In the last three fiscal years (2015/2016, 2016/2017, 2017/2018, the county received US$1,176,000 instead of the US$3.6 million dollars projected for the three years, Henry said. The lack of funds hampered the county’s ability to implement projects in the last three years. During the county sitting on December 7, 2018, the delegates pushed for some of the projects that were not implemented in previous years.
Henry hopes the county will receive the remaining $633,250,000, so it can proceed with some of the approved projects. The implementations of these projects help to stimulate development for government,” he said.
Peter D. Jimmy, Grand Bassa County Coordinator for Group of 77, participated in the December 7 County Sitting that approved the projects and said he was delighted, although his organization is yet to benefit from the funds received by the county.
The county chapter of the Group of 77 received US$3,000 during the 2017 County Sitting. The amount was shared with three groups: including Christian Association of the Blind, School of the Deaf and Group of 77.
“We have been pushing for disabled people’s children to be placed on scholarship during the county sitting, but the county’s leadership has not accepted the request.,’’ Mr. Jimmy said. “We continue to engage them to ensure that our children benefit from these scholarships.’’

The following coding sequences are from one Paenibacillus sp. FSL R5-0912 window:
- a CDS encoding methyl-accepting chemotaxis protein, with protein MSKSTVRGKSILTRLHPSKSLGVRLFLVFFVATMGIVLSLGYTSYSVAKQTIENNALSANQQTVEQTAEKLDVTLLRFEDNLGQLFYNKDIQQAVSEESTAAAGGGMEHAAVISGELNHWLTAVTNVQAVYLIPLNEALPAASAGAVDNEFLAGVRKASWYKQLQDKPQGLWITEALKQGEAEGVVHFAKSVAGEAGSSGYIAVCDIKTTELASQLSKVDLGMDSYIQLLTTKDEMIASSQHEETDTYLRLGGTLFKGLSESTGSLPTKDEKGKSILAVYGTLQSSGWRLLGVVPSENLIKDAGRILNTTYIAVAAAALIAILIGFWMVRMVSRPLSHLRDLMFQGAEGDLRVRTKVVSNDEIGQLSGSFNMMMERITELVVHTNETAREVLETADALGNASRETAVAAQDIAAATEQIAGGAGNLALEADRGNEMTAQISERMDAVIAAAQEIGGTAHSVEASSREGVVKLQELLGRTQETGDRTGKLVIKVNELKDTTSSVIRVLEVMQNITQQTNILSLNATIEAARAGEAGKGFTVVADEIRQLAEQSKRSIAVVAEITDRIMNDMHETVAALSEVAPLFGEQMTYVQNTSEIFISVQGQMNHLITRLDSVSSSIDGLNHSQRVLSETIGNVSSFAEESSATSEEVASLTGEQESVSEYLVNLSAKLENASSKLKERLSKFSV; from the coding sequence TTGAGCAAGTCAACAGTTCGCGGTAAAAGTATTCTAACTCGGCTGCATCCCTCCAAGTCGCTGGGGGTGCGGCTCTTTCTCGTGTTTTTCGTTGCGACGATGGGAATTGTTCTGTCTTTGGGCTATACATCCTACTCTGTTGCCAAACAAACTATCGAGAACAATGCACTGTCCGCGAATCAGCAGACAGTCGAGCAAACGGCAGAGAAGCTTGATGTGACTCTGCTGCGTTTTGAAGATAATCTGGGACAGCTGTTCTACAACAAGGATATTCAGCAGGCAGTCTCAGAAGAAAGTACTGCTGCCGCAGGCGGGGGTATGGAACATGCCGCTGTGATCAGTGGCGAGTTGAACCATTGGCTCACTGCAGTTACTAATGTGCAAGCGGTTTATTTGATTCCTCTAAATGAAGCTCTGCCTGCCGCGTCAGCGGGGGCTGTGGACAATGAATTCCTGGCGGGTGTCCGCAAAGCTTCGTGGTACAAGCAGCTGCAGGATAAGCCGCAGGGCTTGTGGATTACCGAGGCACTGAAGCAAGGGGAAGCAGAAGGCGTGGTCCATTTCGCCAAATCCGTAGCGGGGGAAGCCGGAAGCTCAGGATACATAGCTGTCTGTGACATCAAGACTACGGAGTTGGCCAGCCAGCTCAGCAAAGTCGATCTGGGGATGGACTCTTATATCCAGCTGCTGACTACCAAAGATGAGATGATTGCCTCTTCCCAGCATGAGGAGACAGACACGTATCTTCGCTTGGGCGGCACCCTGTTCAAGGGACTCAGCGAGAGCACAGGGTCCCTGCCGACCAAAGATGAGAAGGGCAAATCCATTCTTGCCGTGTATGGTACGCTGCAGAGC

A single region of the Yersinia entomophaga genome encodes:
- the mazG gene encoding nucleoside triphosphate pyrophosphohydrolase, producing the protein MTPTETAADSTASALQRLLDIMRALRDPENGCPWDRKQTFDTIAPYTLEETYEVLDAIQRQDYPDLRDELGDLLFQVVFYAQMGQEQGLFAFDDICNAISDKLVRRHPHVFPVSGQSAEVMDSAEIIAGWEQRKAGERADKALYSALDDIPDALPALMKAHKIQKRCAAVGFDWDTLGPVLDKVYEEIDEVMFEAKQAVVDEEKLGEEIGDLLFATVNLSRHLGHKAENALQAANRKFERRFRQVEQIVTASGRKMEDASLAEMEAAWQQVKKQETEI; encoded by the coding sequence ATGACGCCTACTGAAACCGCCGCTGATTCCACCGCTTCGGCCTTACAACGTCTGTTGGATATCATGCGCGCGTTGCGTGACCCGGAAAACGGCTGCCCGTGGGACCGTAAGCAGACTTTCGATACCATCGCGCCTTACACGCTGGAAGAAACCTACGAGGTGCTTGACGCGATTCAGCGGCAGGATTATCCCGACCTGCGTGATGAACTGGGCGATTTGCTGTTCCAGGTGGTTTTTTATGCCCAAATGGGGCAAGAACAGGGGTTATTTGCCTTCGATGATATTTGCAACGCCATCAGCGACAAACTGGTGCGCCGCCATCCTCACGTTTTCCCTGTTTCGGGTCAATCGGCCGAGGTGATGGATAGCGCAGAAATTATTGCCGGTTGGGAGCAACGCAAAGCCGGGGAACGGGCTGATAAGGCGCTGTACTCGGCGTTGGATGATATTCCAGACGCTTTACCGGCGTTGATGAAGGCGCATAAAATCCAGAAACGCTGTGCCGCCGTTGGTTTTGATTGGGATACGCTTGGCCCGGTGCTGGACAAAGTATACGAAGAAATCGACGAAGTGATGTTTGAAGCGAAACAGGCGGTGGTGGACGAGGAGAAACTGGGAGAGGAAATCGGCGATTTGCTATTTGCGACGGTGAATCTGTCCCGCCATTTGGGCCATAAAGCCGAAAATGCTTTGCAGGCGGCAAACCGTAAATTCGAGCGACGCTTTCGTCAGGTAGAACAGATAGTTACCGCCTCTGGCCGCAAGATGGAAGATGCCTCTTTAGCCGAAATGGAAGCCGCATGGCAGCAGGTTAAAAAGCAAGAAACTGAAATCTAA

According to Mr. Jimmy, the county leadership through the 2018 county sitting has earmarked US$5,000 for the disabled community, but will continue to negotiate for the disabled community.
Barley M. Togba, Chair, Grand Bassa County Civil Society Council and national coordinator for Grassroots Agency for Social Services, said the CSDF is essential to the county’s development.
“Prior to the amendment, any member of the PMC would be dismissed and counties’ leaderships would use any amount for administrative cost; but the amended law makes it difficult. The law spelled out percentage as administrative cost, which is 10%. CSOs are now challenged in raising funds to monitor CSDF projects as indicated by the national budget law,” Mr. Togba said.